Retired four-star Adm. William McRaven said Thursday that a report of a possible obstruction of justice probe into President Trump is “significant for us as Americans.”
In an interview with Yahoo News and Finance Anchor Bianna Golodryga, McRaven also praised special counsel Robert Mueller and explained his vision of a U.S. victory in Afghanistan.
“I’m confident that between committees and [former FBI] Director Mueller, they will get to the bottom of this one way or the other,” McRaven said. He noted that he knows Mueller well, calling him “a remarkable individual [with] incredible character and integrity.”
The Washington Post reported Wednesday that Mueller was investigating whether Trump attempted to obstruct justice by firing FBI Director James Comey as the bureau was investigating whether the Trump campaign colluded with Russia to influence the 2016 election.
McRaven also said that Russia “may be giggling a little bit” when asked whether Russian President Vladimir Putin’s offer of political asylum to Comey meant that Russia was laughing at the expense of the U.S.
“I think the Russians feel anytime they are in a position of power, whether in Syria, whether it’s, you know, helping out or … worsening the situation between Qatar and Saudi and Iran,” McRaven said, “this puts them in a position where they want to be. So anytime they can have the upper hand, I think it plays to their strategic approach to international affairs.”
McRaven recently criticized Trump for his proposed cuts to the State Department and U.S. development aid, and in the past has blasted the president for his travel ban and his tirades against the media.
McRaven, who orchestrated and oversaw the operation that killed Osama bin Laden, also described what a U.S. victory in Afghanistan would look like. “We’re not winning in Afghanistan,” he said, echoing Defense Secretary James Mattis’ exact comments on the matter earlier this week. The 16-year war is currently under review by the Trump administration, though the administration has not yet produced a clear strategy.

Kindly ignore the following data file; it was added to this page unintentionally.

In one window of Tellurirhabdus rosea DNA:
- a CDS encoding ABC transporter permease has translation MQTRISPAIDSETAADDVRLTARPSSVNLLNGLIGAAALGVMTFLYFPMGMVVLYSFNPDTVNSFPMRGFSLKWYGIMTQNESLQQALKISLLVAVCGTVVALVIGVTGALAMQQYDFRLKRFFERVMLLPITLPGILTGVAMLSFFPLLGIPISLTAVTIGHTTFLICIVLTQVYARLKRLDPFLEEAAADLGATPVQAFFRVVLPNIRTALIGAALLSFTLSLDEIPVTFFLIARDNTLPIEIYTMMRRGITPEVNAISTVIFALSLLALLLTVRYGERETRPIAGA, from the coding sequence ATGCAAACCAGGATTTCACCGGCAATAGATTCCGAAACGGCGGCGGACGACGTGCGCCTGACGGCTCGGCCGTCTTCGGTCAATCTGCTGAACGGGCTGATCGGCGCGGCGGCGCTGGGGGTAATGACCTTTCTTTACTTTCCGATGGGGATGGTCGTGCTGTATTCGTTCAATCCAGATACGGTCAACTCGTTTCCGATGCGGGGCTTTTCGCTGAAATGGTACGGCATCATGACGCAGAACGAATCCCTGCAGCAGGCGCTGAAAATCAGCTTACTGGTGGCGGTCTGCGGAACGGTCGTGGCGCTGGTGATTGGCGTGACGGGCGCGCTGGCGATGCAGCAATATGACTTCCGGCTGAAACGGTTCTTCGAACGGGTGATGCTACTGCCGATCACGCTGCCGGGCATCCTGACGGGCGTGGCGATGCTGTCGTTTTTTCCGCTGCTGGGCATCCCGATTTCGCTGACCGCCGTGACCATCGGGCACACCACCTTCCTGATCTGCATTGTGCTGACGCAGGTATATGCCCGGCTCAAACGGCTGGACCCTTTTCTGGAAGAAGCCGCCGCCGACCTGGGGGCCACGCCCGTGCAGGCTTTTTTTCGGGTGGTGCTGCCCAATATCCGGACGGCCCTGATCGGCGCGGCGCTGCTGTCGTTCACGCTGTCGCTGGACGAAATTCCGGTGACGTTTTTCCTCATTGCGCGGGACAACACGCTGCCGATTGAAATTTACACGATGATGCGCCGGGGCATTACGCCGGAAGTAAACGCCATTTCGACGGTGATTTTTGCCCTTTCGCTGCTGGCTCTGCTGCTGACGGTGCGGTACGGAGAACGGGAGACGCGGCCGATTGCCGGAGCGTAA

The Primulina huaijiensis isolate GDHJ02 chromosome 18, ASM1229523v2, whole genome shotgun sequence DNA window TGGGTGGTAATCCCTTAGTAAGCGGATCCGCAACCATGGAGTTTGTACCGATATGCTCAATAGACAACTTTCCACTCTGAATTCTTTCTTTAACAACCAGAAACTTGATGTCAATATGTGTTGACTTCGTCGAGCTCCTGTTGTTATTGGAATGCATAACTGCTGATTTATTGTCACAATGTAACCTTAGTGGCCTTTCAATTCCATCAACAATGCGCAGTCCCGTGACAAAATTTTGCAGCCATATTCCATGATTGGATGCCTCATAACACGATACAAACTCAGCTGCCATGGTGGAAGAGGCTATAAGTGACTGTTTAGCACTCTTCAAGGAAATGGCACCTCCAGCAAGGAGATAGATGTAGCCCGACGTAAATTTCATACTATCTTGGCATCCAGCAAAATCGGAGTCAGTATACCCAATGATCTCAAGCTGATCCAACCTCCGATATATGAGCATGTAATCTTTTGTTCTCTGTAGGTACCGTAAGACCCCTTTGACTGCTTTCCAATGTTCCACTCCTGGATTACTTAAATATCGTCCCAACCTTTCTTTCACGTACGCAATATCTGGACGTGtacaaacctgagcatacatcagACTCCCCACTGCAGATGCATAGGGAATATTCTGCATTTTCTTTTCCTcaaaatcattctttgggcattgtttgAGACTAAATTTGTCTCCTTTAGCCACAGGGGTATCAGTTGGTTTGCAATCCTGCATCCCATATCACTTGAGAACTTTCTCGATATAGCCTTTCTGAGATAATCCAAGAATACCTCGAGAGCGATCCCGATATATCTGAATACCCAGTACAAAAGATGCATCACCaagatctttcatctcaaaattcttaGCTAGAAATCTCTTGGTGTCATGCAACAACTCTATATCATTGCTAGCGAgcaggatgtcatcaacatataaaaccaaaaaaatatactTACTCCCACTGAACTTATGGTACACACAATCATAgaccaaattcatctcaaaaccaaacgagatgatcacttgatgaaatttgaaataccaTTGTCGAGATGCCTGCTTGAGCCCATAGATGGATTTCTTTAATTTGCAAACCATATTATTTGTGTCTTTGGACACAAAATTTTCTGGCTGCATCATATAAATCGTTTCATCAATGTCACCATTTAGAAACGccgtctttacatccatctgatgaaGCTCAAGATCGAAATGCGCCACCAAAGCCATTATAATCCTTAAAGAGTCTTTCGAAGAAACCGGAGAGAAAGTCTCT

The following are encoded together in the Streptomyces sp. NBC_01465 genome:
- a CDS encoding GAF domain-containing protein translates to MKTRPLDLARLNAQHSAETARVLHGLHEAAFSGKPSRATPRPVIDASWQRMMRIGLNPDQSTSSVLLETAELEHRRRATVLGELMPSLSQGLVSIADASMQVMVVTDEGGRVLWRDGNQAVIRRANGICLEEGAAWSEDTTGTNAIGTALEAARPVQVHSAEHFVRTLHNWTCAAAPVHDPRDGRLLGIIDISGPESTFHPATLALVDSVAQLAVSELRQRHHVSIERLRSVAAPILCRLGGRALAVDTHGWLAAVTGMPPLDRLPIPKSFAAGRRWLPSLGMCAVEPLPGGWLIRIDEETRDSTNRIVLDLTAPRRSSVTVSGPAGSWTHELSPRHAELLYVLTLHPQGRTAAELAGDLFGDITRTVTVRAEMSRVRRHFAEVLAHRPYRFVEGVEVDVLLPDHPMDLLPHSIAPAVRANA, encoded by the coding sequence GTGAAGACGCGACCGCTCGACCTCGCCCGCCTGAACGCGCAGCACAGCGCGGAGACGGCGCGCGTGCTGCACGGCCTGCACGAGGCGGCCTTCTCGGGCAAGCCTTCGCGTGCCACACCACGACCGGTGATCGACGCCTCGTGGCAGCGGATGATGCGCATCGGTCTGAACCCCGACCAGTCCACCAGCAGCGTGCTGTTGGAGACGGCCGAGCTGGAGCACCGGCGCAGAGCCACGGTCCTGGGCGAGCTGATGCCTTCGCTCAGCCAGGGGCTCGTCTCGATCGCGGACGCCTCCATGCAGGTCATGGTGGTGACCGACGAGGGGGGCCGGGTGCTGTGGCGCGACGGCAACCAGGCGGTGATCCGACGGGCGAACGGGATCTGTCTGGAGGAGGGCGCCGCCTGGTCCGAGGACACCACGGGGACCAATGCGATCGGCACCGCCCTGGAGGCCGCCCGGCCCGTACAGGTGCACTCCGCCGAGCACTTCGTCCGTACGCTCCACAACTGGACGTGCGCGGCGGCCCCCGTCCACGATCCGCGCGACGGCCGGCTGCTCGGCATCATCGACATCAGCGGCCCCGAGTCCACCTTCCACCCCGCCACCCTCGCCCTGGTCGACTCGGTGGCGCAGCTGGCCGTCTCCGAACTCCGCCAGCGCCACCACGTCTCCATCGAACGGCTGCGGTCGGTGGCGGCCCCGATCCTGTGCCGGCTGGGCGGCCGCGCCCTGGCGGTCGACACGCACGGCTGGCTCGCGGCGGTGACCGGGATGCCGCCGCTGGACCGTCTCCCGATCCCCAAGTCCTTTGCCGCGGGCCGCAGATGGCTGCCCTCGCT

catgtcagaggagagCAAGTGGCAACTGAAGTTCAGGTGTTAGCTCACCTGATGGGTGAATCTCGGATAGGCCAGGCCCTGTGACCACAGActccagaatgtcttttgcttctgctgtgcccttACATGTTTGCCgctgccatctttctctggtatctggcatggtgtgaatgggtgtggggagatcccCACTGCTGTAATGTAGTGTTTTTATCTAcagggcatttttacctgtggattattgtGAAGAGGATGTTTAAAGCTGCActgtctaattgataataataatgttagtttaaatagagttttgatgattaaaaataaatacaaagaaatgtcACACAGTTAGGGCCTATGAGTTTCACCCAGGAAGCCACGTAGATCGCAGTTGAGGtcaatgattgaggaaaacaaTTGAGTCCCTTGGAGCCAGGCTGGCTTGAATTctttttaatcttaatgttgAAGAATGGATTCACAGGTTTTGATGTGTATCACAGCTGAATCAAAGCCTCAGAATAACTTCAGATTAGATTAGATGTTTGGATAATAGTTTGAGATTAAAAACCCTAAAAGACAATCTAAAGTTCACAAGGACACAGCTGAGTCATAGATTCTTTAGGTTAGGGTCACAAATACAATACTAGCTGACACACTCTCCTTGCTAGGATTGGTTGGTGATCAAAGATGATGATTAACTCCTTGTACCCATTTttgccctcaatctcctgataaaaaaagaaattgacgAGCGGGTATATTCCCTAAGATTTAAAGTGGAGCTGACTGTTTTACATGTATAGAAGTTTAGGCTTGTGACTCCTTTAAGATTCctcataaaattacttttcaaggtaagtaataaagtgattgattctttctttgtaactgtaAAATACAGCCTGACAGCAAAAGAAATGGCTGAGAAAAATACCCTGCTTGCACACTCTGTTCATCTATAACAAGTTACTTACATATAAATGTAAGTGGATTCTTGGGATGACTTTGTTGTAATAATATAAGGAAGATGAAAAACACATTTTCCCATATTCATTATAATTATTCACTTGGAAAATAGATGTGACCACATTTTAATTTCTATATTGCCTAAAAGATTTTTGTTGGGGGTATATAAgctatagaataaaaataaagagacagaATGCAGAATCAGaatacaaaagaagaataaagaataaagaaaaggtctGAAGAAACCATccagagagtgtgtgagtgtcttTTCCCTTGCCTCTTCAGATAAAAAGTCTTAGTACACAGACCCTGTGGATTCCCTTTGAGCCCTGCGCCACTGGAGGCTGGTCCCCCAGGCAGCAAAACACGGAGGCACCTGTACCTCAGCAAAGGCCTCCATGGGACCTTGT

McRaven defined victory as “when the central government in Kabul was not under an existential threat from the Taliban or from al-Qaida or from, now, ISIS.”
“The Taliban will always exist … in some shape or form, but you want to make sure that they are not conducting bombings daily … making sure population centers are well protected,” McRaven said. “And that, again, that the central government is not under existential threat. When you get to that point and you know you can sustain it, then we’re probably winning in Afghanistan.”
With about 8,400 Americans already serving in Afghanistan, current commander Gen. John Nicholson recently requested “a few thousand” more troops, perhaps augmented by allied forces. Trump recently gave Mattis control over those troop levels.
“We in the military always felt that we shouldn’t probably bring it down to about where it is now, about 9,000,” McRaven said. “There’s a tipping point there somewhere, and at 9,000 we’ve been able to kind of hold our own.”
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